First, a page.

Quarries destroying Pentadaktylos

By Kyriacos Kiliaris
Latest images showing changes to the Pentadaktylos Mountain range made by the various stone quarries have environmentalists on both sides of the divide fuming.

Activists say a “truly frightening” picture is taking shape before our eyes with the erosion of the mountain being visible from afar.

The erosion of the Pentadaktylos mountain range caused by the stone quarries in the north is one of the most serious ecological problems on the island, and there seems to be no end to it. Since 1975, a total of 341 such quarries have been licensed, with 56 of them still licensed, and 36 still active.

Dogan Sahir, head of the Green Peace Movement in the north, said that the legal framework for these quarries needs updating, as the demand for stone has dropped. “They are destroying the mountain without even knowing what the true quarrying needs are,” argued Sahir.

He said the quarries are operating in an unplanned manner without being aware of what the raw material needs actually are. The head of the Green Peace Movement called on authorities to step in and take action.

He urged authorities to ban exports of raw materials being quarried from the mountain range and products which are made from these materials. Sahir said that the ground’s morphology is being seriously altered as quarries also use explosives.

Residents of the surrounding villages are also protesting against the ecological disaster taking place. They are worried over health problems that may arise from the dust clouds created by quarry blasts.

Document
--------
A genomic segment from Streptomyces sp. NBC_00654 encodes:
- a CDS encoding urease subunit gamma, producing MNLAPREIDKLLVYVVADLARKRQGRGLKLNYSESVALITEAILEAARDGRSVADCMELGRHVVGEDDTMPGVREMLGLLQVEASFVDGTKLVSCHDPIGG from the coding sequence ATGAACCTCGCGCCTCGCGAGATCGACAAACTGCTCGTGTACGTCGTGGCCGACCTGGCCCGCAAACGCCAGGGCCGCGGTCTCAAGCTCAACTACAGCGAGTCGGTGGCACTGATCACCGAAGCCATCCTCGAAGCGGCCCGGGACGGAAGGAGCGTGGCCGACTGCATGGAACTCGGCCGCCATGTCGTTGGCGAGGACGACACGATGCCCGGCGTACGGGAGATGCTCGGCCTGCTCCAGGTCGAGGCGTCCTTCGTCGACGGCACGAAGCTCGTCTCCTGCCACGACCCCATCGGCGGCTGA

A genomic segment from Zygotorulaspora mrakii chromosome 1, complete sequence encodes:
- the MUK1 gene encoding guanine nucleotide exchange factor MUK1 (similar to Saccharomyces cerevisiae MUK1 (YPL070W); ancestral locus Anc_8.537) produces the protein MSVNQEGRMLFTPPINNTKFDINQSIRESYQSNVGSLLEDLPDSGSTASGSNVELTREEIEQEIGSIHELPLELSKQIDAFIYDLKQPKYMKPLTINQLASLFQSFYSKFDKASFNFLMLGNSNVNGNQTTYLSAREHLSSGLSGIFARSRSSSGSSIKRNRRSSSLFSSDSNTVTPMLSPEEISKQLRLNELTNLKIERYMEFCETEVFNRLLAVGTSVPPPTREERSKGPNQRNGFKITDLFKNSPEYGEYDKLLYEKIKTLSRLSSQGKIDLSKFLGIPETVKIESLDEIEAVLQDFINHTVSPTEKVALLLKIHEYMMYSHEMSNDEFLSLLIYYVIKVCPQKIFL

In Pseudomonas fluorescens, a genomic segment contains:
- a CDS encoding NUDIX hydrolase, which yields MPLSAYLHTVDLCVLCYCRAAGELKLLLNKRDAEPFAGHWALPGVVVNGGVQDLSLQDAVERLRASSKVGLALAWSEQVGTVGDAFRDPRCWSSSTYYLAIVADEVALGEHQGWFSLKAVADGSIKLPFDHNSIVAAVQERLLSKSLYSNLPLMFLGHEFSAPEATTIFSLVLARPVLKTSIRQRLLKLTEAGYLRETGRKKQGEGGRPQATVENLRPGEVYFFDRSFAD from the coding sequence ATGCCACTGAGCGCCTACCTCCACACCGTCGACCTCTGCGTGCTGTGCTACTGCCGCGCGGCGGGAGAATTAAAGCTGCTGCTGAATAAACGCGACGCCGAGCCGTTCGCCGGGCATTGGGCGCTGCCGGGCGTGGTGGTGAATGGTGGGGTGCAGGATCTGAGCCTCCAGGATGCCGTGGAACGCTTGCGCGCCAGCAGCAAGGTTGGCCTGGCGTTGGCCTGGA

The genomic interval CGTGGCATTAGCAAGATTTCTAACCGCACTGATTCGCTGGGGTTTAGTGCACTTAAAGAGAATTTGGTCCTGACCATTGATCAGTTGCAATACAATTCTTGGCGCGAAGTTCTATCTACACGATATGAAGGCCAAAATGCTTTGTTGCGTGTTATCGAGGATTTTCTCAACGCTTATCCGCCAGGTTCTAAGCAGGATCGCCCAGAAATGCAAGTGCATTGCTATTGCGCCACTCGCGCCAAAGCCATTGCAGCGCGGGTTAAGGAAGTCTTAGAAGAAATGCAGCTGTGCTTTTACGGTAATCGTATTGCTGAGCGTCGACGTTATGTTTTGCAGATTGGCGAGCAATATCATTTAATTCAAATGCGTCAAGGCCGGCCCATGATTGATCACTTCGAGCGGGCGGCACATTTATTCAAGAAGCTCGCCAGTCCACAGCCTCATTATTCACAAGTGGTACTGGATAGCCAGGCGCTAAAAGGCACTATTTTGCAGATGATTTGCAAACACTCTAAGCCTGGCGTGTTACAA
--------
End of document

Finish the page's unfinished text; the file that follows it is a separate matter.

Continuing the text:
Meanwhile, environmentalists in the south of the island have also raised their voices about quarries that are causing ecological disaster.

According to the data available, there are 112 quarries in the south, with some being an ecological hazard. Speaking to the Cyprus Weekly, the head of the environmental organisation Friends of Akamas Christos Theodorou said that one these quarries is located in the village of Antrolykou in Akamas, which would ordinarily be protected under the Natura 2000 framework.

Many natural habitats have been destroyed as the quarry uses explosives to remove large chunks of stone, Theodorou said.

He said this particular quarry had “already caused a lot of damage to the ecosystem of the area, altering the morphology of the area”.

“What’s worse,” Theodorou continued, “is that they are being given licences to expand the quarry.”
Theodorou explained that the justification given by authorities for allowing the quarry to operate and expand, is the building of the new marina in Paphos.

“However, there are many more quarries which do not cause such environmental disasters. There are even modern techniques that do not require raw materials from quarries,” pointed out Theodorou.
“The state complains and rightfully campaigns over the ecological damage caused by the quarries in Pentadaktylos, but ignores the ecological disaster in Akamas.”


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